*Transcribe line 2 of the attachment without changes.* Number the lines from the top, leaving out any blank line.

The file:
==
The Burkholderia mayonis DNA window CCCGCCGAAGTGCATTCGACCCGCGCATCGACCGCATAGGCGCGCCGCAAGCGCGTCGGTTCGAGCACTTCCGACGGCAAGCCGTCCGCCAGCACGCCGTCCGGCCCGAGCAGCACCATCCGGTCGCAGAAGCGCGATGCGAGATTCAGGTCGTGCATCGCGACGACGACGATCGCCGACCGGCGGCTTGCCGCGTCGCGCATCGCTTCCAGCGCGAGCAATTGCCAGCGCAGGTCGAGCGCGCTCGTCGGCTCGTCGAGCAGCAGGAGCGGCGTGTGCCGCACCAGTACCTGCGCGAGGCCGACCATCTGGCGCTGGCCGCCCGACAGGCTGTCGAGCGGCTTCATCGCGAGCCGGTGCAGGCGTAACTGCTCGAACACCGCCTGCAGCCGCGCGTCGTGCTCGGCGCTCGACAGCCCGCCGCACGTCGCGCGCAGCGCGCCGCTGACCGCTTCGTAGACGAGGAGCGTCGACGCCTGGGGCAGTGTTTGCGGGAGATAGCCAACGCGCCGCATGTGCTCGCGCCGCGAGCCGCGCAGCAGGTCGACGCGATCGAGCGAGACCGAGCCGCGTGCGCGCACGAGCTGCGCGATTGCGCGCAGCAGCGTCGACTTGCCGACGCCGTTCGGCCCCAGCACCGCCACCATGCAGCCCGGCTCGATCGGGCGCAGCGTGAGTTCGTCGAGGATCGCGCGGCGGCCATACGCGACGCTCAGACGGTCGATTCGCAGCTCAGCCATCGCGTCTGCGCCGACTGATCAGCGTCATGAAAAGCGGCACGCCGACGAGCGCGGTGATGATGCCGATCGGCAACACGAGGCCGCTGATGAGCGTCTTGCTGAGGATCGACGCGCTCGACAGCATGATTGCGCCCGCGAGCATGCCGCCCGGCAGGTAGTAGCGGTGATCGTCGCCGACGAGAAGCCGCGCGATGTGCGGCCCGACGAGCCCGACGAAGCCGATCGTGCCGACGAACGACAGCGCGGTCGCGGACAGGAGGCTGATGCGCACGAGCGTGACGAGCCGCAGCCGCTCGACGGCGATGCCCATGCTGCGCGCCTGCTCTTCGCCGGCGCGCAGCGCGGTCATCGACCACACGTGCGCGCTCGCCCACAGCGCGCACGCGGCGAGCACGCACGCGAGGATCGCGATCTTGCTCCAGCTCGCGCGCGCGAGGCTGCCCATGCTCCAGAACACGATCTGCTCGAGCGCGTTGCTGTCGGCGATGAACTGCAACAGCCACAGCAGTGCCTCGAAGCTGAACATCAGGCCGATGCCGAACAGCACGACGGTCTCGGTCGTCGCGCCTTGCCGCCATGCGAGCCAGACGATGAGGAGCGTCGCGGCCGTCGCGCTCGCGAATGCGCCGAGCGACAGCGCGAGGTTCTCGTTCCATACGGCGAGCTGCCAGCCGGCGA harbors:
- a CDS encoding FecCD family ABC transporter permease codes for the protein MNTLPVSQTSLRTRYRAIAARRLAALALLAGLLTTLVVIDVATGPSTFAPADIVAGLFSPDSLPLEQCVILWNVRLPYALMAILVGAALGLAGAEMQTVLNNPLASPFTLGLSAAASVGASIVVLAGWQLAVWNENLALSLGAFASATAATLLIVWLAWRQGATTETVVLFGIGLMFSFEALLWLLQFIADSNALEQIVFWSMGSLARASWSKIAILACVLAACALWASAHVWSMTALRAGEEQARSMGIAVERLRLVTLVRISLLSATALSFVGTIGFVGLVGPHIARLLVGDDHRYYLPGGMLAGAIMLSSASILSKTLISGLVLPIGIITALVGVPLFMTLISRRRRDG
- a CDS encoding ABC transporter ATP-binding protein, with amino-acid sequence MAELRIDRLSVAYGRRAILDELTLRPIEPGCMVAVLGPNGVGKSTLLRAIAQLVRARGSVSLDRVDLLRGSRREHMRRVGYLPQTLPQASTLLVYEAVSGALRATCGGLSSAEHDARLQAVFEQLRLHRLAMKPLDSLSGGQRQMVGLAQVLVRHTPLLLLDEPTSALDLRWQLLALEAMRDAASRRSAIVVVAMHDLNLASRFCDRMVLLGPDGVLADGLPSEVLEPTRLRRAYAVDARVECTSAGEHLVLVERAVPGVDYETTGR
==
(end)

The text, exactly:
- a CDS encoding FecCD family ABC transporter permease codes for the protein MNTLPVSQTSLRTRYRAIAARRLAALALLAGLLTTLVVIDVATGPSTFAPADIVAGLFSPDSLPLEQCVILWNVRLPYALMAILVGAALGLAGAEMQTVLNNPLASPFTLGLSAAASVGASIVVLAGWQLAVWNENLALSLGAFASATAATLLIVWLAWRQGATTETVVLFGIGLMFSFEALLWLLQFIADSNALEQIVFWSMGSLARASWSKIAILACVLAACALWASAHVWSMTALRAGEEQARSMGIAVERLRLVTLVRISLLSATALSFVGTIGFVGLVGPHIARLLVGDDHRYYLPGGMLAGAIMLSSASILSKTLISGLVLPIGIITALVGVPLFMTLISRRRRDG